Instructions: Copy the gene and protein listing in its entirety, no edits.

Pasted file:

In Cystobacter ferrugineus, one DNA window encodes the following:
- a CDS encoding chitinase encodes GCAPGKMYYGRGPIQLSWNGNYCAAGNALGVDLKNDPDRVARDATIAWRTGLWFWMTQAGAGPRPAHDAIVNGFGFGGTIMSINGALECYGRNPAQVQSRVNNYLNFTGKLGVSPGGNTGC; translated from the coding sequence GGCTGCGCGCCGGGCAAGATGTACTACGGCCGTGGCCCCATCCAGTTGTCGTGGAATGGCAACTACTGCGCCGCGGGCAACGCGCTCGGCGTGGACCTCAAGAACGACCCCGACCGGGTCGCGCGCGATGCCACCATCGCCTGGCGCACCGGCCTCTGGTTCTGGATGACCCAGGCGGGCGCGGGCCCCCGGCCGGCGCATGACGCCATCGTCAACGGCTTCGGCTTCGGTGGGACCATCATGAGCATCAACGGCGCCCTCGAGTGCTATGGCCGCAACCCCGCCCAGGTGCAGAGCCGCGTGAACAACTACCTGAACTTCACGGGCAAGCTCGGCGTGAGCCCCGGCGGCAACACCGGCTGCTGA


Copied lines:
In Cystobacter ferrugineus, one DNA window encodes the following:
- a CDS encoding chitinase encodes GCAPGKMYYGRGPIQLSWNGNYCAAGNALGVDLKNDPDRVARDATIAWRTGLWFWMTQAGAGPRPAHDAIVNGFGFGGTIMSINGALECYGRNPAQVQSRVNNYLNFTGKLGVSPGGNTGC; translated from the coding sequence GGCTGCGCGCCGGGCAAGATGTACTACGGCCGTGGCCCCATCCAGTTGTCGTGGAATGGCAACTACTGCGCCGCGGGCAACGCGCTCGGCGTGGACCTCAAGAACGACCCCGACCGGGTCGCGCGCGATGCCACCATCGCCTGGCGCACCGGCCTCTGGTTCTGGATGACCCAGGCGGGCGCGGGCCCCCGGCCGGCGCATGACGCCATCGTCAACGGCTTCGGCTTCGGTGGGACCATCATGAGCATCAACGGCGCCCTCGAGTGCTATGGCCGCAACCCCGCCCAGGTGCAGAGCCGCGTGAACAACTACCTGAACTTCACGGGCAAGCTCGGCGTGAGCCCCGGCGGCAACACCGGCTGCTGA